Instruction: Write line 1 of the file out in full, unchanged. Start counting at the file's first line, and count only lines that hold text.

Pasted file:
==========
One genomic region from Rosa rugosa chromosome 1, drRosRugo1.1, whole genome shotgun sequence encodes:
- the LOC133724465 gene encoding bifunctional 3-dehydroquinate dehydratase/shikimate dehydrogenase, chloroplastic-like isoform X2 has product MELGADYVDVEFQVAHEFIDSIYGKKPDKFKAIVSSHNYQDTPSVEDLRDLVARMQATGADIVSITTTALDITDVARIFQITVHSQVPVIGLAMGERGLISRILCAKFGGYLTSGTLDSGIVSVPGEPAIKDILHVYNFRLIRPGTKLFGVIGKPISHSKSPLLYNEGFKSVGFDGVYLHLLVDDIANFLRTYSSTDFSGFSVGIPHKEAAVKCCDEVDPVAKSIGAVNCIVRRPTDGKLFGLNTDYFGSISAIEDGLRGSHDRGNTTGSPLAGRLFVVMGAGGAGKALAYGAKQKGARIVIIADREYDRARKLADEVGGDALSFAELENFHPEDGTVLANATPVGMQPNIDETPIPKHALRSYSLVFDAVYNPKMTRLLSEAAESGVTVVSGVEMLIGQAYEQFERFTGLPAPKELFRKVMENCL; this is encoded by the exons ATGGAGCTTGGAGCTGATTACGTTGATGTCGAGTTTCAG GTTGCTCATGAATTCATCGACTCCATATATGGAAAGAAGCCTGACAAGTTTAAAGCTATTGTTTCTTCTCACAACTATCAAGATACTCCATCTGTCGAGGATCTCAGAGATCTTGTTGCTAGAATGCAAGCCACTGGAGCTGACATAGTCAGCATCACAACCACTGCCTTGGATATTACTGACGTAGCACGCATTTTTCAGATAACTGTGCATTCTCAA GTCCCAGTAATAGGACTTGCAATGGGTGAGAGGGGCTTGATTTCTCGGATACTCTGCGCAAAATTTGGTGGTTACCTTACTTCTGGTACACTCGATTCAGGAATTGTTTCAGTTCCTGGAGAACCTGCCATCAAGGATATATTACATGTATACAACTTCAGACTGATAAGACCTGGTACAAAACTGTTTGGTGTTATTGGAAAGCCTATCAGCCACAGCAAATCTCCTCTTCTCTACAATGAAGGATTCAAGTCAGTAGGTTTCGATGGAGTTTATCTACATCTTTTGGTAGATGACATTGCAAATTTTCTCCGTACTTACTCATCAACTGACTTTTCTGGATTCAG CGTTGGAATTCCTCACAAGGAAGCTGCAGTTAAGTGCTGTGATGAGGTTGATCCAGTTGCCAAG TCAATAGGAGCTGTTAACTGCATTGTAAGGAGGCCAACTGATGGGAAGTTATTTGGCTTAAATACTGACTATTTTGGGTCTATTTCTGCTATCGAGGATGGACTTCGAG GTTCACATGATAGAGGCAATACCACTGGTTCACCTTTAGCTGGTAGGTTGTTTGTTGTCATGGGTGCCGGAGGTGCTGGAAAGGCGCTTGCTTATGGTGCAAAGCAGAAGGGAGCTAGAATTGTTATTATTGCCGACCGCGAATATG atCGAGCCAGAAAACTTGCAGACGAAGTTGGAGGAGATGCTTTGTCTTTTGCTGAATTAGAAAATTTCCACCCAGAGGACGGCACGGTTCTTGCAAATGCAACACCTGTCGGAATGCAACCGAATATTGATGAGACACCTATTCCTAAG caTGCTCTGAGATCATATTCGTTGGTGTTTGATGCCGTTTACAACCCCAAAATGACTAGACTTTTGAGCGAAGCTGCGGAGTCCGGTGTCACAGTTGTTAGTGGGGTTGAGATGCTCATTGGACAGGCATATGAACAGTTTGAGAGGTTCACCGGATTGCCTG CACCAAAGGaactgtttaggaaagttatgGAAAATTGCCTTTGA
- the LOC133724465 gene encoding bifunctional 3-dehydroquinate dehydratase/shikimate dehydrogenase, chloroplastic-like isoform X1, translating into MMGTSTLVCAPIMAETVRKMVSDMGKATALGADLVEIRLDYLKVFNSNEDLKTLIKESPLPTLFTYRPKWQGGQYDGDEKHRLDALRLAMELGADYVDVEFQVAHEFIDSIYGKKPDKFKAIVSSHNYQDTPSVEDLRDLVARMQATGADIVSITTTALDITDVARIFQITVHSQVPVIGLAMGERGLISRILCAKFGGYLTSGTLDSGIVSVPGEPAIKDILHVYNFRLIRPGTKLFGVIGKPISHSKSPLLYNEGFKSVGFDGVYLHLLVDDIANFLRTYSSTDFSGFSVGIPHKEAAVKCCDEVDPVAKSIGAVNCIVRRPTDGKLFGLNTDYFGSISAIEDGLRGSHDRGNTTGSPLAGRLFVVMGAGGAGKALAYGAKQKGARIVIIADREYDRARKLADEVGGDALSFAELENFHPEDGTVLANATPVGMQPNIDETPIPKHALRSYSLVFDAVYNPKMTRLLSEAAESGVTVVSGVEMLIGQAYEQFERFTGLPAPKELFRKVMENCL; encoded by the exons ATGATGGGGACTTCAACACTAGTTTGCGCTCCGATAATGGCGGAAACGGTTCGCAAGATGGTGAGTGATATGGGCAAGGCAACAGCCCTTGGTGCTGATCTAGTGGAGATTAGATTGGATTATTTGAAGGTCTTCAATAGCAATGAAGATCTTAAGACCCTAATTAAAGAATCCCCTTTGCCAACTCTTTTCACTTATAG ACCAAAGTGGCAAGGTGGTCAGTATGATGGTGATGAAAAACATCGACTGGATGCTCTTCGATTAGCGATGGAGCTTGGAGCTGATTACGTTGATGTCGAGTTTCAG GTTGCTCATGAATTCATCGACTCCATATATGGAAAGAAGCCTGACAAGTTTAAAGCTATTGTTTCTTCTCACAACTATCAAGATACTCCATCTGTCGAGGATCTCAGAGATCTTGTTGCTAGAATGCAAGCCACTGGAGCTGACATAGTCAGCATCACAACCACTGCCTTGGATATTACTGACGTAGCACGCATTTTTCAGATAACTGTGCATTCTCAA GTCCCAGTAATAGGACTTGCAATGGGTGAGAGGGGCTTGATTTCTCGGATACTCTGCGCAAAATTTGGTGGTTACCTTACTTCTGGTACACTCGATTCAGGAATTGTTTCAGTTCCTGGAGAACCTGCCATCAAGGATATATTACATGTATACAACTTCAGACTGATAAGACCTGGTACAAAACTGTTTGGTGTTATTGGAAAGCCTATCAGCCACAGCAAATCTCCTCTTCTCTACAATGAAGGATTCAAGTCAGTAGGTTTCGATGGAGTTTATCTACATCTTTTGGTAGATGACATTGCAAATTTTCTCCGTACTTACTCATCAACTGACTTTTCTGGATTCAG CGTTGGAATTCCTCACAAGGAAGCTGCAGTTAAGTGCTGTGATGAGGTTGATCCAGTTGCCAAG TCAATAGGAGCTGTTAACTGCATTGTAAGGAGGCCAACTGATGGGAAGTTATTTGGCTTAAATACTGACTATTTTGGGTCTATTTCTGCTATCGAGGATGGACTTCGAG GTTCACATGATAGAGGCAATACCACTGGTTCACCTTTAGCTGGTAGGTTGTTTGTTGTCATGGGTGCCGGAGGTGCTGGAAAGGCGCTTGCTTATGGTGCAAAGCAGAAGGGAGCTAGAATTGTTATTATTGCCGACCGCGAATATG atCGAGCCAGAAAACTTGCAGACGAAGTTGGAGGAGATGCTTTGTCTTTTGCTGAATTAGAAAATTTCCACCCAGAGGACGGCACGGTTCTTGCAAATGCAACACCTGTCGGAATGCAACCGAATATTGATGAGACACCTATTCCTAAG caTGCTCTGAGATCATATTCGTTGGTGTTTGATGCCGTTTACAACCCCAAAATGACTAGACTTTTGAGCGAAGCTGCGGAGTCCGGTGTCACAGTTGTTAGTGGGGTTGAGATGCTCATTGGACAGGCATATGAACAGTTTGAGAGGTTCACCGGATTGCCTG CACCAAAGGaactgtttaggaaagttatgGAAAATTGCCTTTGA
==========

One genomic region from Rosa rugosa chromosome 1, drRosRugo1.1, whole genome shotgun sequence encodes: